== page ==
“Her name is Binti, and she is the first of the Himba people ever to be offered a place at Oomza University, the finest institution of higher learning in the galaxy. But to accept the offer will mean giving up her place in her family to travel between the stars among strangers who do not share her ways or respect her customs. Knowledge comes at a cost, one that Binti is willing to pay, but her journey will not be easy. If Binti hopes to survive the legacy of a war not of her making, she will need both the the gifts of her people and the wisdom enshrined within the University, itself — but first she has to make it there, alive.” Source: Macmillan.
How I wish I had been reading books like Binti growing up instead of Nancy Drew! While the latter firmly serves to reinforce all stereotypes known to humanity (blonde = beautiful perfection; brunette = chubby side-kick; non-white = ….. [non-existent]; materialism = rah, rah! etc and so on)- Binti unapologetically forges her own path, seeks her own meaning, explodes structural barriers sustained by history for generations: she is, in other words, one fully badass feminist heroine I’d want my (hypothetical) young daughter emulating.
Before I go any further, I really want to give a HUGE shoutout to Bina @ifyoucanreadthis, who first introduced me to Okorafor, to Naz @readdiversebooks for also recommending Okorafor, and in general the #diversebookblogger community for encouraging me to expand my reading selection, and for opening up so many new worlds of books to me.
Ok – back to the review: this slim 2015 Nebula-award winning novella follows Binti, a young woman from the Himba tribe on Earth, who, against all odds, recommendations, and traditions, is accepted to Oomza University, the most prestigious in the galaxy (on another planet). This is just the beginning of her story (the first in a new series): an introduction to the Himba and Khoush people, the Meduse (a seemingly hostile, non-human race), as well as Binti’s spaceship travel to and arrival at Oomza Uni.
The Himbas are a spiritual tribe, intimately connected to their land/place of origin. Their primary occupation is that of “harmonizers” – crafters of astorables for all Earthly races (an astorable is a smart-device that can do pretty much anything, by tapping into the mathematical ‘waves’ of the world). Himbas rarely leave their land, in fact they wear the clay of their home on their skin and hair (in a paste, otjize, featured on the cover), so Binti’s desire to attend Oomza Uni breaks all precedent.
On her journey, Binti forges relationships with both Meduse and with the Khoush people (The Koush are metropolitan dwellers, an affluent race of pale skinned humans that uses the Himbas-everyone needs an astorable!—but does not usually deign to interact or forge relationships with them). She bravely and with youthful sincerity and non-duplicity seeks to understand all those whom she encounters, and uses her harmonizing skills to heal relationships and resolve strife, even violent situations. This is all while being the sole Himba on the spaceship and at Oomza, without the support of family or, at first, fiends.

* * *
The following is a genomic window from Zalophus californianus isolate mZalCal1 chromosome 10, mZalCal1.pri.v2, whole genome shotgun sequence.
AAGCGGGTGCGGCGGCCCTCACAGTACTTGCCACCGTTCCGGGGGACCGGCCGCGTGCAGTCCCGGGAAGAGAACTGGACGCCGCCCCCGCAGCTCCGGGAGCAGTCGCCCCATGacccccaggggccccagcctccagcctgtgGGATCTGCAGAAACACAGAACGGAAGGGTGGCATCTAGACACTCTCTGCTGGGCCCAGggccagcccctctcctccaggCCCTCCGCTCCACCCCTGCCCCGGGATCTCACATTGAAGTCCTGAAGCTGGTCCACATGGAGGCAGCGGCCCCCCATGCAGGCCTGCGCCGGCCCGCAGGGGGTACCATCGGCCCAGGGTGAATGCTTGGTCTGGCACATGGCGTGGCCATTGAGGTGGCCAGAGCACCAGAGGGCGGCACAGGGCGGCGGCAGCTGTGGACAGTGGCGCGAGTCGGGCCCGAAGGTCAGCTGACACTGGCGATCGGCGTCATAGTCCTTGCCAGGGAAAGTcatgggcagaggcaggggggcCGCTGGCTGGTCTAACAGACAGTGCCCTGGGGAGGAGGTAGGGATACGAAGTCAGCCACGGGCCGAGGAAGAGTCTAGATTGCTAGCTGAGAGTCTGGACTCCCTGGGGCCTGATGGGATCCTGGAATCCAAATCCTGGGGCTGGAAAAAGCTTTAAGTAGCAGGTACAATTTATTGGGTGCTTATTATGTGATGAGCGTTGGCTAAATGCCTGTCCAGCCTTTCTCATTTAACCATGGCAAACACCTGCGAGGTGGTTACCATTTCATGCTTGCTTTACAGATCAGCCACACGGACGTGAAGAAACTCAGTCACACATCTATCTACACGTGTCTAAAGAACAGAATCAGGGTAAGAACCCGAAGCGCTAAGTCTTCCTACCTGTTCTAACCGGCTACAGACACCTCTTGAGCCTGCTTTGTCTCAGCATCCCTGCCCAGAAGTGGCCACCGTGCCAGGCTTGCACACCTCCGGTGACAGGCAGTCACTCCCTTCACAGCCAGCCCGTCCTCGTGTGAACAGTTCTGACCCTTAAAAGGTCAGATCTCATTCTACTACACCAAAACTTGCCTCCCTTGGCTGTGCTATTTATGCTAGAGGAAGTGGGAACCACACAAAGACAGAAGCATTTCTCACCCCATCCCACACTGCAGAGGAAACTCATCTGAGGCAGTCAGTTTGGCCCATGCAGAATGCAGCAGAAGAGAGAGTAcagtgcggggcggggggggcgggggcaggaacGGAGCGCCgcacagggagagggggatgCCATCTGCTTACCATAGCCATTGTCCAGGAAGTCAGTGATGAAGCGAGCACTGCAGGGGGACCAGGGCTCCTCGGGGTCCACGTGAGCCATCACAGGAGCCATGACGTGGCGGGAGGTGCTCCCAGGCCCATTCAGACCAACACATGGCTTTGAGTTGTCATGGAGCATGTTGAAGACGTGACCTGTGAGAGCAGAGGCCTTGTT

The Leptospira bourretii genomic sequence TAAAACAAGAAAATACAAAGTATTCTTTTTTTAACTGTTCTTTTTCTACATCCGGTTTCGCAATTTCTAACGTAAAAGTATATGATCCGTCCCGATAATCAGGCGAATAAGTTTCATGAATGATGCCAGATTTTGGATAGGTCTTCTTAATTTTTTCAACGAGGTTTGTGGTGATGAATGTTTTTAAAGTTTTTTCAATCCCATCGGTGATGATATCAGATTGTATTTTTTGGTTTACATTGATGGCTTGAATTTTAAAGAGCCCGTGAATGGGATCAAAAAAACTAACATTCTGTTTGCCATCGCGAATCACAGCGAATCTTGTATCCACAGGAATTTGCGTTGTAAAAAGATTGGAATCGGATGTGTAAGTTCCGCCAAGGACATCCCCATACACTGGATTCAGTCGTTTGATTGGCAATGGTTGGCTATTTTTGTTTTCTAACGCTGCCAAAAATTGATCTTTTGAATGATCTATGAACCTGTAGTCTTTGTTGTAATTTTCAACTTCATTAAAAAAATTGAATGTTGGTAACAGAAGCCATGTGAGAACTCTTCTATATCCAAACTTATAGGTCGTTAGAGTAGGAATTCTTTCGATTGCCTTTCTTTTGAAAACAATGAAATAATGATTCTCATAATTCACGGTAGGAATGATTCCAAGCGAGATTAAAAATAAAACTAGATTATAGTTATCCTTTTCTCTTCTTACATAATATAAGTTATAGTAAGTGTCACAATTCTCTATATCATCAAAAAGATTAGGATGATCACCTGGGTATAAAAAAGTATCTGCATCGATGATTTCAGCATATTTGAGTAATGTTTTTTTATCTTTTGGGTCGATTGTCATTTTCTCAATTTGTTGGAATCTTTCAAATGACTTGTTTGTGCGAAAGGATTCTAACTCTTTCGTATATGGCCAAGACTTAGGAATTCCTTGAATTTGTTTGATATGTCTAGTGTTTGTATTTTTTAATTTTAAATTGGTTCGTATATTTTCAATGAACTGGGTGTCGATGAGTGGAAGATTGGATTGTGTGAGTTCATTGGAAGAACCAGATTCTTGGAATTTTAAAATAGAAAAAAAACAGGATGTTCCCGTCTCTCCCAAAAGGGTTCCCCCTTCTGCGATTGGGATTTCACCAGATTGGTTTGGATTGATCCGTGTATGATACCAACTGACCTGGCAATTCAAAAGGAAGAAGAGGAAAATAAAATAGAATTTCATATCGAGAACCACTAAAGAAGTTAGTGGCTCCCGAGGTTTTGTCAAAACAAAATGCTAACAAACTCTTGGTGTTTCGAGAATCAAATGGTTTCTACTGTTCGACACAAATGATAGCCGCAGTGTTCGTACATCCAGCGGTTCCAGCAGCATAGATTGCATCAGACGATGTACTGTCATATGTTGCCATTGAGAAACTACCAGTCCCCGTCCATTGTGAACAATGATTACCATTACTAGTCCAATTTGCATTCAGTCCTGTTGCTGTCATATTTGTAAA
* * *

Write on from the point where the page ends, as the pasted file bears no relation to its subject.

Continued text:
As other reviewers have written, the science in Binti is not articulated at length, and seems light at times, maybe an afterthought. As a math teacher, well, I definitely wasn’t feeling the “mathematical waves” that Binti tapped into as a harmonizer (but there certainly are physical waves permeating everything, and if you believe string theory, all is constituted of tiny vibrating strings…) So, true, this is not ‘hard’ science-fiction, BUT, these are my two rationalizations for upping the rating to 5 anyway:
(1) This book is for younger people; it could be read as early as 2nd-4th grade I’m guessing for advanced readers (then again I teach math to 12th graders, not primary-school English). I would have still enjoyed it in high-school, and I read it as an adult, but I’m not going to dock off points for the science not being fully worked out as it would be in an adult or even YA novel.
(2) For its intended audience, this is absolutely the most brilliant exploration of race, gender, identity, belonging, social-justice, peace-as-a-solution, and so many more crucial topics I have ever read.
*⌈the ceiling function rounds up to the nearest integer⌉